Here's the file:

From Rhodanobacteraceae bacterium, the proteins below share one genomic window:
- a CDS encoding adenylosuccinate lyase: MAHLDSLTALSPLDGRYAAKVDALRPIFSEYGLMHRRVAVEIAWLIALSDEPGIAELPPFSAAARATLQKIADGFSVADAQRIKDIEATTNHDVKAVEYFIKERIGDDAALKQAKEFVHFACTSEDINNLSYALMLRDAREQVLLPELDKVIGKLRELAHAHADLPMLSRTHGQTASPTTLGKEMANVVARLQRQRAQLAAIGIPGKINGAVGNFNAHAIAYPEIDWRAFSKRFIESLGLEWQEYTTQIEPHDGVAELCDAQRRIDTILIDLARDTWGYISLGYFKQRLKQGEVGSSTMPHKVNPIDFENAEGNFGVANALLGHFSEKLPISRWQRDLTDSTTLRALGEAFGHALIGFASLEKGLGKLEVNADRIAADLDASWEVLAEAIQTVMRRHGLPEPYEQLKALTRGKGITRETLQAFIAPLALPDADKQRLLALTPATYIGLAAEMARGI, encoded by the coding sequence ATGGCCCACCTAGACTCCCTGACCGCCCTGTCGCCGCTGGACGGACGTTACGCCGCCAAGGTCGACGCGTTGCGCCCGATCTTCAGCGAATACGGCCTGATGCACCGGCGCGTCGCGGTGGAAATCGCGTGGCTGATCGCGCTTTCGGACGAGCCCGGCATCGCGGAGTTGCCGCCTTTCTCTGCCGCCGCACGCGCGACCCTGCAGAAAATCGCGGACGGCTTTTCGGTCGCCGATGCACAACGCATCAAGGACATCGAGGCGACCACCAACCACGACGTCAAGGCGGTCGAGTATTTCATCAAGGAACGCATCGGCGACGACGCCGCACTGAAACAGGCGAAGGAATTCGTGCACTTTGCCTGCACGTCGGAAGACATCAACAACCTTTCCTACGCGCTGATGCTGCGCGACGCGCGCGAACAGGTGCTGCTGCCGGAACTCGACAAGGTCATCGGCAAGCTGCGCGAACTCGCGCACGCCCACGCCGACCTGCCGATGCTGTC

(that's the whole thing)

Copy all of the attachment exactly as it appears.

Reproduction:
From Rhodanobacteraceae bacterium, the proteins below share one genomic window:
- a CDS encoding adenylosuccinate lyase: MAHLDSLTALSPLDGRYAAKVDALRPIFSEYGLMHRRVAVEIAWLIALSDEPGIAELPPFSAAARATLQKIADGFSVADAQRIKDIEATTNHDVKAVEYFIKERIGDDAALKQAKEFVHFACTSEDINNLSYALMLRDAREQVLLPELDKVIGKLRELAHAHADLPMLSRTHGQTASPTTLGKEMANVVARLQRQRAQLAAIGIPGKINGAVGNFNAHAIAYPEIDWRAFSKRFIESLGLEWQEYTTQIEPHDGVAELCDAQRRIDTILIDLARDTWGYISLGYFKQRLKQGEVGSSTMPHKVNPIDFENAEGNFGVANALLGHFSEKLPISRWQRDLTDSTTLRALGEAFGHALIGFASLEKGLGKLEVNADRIAADLDASWEVLAEAIQTVMRRHGLPEPYEQLKALTRGKGITRETLQAFIAPLALPDADKQRLLALTPATYIGLAAEMARGI, encoded by the coding sequence ATGGCCCACCTAGACTCCCTGACCGCCCTGTCGCCGCTGGACGGACGTTACGCCGCCAAGGTCGACGCGTTGCGCCCGATCTTCAGCGAATACGGCCTGATGCACCGGCGCGTCGCGGTGGAAATCGCGTGGCTGATCGCGCTTTCGGACGAGCCCGGCATCGCGGAGTTGCCGCCTTTCTCTGCCGCCGCACGCGCGACCCTGCAGAAAATCGCGGACGGCTTTTCGGTCGCCGATGCACAACGCATCAAGGACATCGAGGCGACCACCAACCACGACGTCAAGGCGGTCGAGTATTTCATCAAGGAACGCATCGGCGACGACGCCGCACTGAAACAGGCGAAGGAATTCGTGCACTTTGCCTGCACGTCGGAAGACATCAACAACCTTTCCTACGCGCTGATGCTGCGCGACGCGCGCGAACAGGTGCTGCTGCCGGAACTCGACAAGGTCATCGGCAAGCTGCGCGAACTCGCGCACGCCCACGCCGACCTGCCGATGCTGTC